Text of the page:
Sorry for my venting, it's just so hard to get true/accurate numbers and answers.

But Emma, I would agree that you being there for your mother is doing her such a world of good, as opposed to someone that does not have constant contact with a loved one.

Keep up your good work, I'm sure it takes it's toll on you also, but it sounds like your doing a "great thing".
 

emma1230

Member
Joined
Aug 27, 2008
Messages
13
Reason
Loved one DX
Diagnosis
11/2007
Country
US
State
wa
City
everett
I guess I didnt explain well.. My mom has ALS.. and lives at home with me and is doing pretty good.. The lady I was talking about has PLS, and lives in a home.. I am just confused about pls because everything I have read says it is slower than als, however this lady I know is going faster than my mom, who has als..
that is all.. sorry for the confusion.. I just find it really sad that people don't take care of their loved ones.. If it weren't for my mom, I would not be here, and neither would anyone.. I just don't see how people can put them away in a home.. IT is sad to me..
I feel like this lady is progressing so fast because she is in a home and no longer has anything to live for.. she even has a husband that hardly comes to see her.. I just think some people are wrong..
 

Al

Moderator emeritus
Joined
May 25, 2004
Messages
7,960
Reason
PALS
Diagnosis
10/2003
Country
CA
State
On
City
NW of Toronto
Well Emily, as they say, you can pick your friends but not your relatives. It's sad when things like this happen but some people just aren't equipped mentally to take on the task of Caregiver. Lucky for your mom that you are. The others could just be selfish too but I don't know them so shouldn't judge.

AL.
 

olly

Extremely helpful member
Joined
Jan 10, 2008
Messages
2,732
Reason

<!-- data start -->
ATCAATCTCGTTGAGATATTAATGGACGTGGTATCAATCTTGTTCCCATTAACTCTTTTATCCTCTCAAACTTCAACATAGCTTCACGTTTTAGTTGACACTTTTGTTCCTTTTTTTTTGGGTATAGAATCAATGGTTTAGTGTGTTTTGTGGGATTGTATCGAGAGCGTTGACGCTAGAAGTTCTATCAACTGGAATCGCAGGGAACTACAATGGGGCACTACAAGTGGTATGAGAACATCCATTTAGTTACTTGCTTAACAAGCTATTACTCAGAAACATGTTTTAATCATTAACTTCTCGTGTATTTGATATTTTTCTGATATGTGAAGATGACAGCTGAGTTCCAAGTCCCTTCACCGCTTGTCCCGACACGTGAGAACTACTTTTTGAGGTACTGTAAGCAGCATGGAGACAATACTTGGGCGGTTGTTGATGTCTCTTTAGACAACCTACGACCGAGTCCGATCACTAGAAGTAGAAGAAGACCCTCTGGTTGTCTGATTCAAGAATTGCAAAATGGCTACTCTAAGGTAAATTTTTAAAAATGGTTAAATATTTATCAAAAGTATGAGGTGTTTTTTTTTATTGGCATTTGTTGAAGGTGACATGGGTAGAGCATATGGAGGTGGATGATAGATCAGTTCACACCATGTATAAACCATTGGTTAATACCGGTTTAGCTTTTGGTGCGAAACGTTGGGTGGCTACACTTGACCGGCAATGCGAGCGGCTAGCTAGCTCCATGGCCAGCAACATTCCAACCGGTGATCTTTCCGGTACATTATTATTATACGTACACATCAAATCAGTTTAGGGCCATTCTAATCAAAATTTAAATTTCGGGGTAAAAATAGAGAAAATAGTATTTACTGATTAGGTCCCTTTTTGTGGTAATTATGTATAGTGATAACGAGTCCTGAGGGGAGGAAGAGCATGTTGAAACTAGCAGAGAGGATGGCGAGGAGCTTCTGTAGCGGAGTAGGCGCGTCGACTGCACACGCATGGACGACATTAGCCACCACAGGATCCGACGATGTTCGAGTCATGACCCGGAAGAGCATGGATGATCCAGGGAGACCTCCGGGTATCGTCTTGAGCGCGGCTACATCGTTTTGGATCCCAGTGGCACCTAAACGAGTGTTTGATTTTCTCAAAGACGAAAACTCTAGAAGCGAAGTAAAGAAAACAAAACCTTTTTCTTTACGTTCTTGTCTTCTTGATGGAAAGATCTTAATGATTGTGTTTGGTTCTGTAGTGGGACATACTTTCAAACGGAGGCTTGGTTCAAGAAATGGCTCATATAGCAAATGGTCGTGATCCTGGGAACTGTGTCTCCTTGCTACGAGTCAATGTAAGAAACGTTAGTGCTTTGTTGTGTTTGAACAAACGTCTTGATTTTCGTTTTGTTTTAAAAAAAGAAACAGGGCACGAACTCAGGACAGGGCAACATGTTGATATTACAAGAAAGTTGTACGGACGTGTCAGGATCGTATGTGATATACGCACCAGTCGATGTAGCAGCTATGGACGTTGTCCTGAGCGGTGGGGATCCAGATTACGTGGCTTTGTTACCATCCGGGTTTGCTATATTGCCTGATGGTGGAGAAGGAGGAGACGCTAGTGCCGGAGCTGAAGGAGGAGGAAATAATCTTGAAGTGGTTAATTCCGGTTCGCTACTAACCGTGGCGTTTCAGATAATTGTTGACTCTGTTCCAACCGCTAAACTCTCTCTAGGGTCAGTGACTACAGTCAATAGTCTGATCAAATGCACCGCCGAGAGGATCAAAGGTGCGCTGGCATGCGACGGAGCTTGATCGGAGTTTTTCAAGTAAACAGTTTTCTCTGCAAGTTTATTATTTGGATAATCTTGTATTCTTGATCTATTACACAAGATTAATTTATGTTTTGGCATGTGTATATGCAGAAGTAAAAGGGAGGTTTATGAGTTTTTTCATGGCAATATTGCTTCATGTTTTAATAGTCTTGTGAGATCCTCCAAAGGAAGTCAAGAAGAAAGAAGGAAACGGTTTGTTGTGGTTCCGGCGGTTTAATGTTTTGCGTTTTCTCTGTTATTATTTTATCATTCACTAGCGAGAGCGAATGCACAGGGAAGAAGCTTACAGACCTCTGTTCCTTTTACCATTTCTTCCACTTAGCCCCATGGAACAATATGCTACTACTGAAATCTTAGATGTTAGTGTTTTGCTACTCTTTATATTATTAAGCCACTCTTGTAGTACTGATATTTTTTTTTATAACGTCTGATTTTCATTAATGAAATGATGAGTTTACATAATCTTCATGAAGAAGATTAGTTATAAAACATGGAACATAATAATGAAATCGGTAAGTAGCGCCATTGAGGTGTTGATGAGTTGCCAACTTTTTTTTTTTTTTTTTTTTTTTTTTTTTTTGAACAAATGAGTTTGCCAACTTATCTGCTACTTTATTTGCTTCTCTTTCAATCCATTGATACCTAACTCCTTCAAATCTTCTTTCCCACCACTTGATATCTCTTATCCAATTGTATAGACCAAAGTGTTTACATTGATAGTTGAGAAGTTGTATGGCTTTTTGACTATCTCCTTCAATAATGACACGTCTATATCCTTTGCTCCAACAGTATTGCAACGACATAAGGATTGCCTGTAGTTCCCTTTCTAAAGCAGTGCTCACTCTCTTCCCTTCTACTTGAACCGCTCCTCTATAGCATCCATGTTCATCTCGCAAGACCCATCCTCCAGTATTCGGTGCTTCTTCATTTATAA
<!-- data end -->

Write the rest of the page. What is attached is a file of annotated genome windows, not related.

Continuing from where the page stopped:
PALS
Diagnosis
11/2007
Country
uk
State
uk
City
uk
hi emma

sorry to hear about your mums diagnosed,i hope her progression is slow.
from my studies about half of those with a diagnosed of pls go onto a diagnosed of als,there is also umn dominant als(thrown in between to muddy the waters)
the figures given for pls would be after the 5yr mark,but there have been cases when a diagnosed of als can be after 5yrs.
in studies on autopsy there is always lmn involvement in pls patients.
survival rate i think can be helped in either by a positive attitude,good care and support.
again in both progression is the most important thing.
in als they say 3-5yrs but many live longer ------------in pls its anything upto 20/25yrs depending on progression and in young/older onset from the mean age of 50yrs.
i have had mnd 9yrs with gradual slow progression starting in my legs and 2yrs ago in bulbar areas.
my progression would be slow for als but given the fact that my muscles are getting thinner and weaker and some lmn in the left leg it could be umn dominant als or quicker progressing pls(with disuse atrophy).
i can not comment on the lady you talked about,it depends on her age ,progression and when she got her diagnosed in relation to a possible future diagnosed of als.
i wish you and your mum all the best:smile: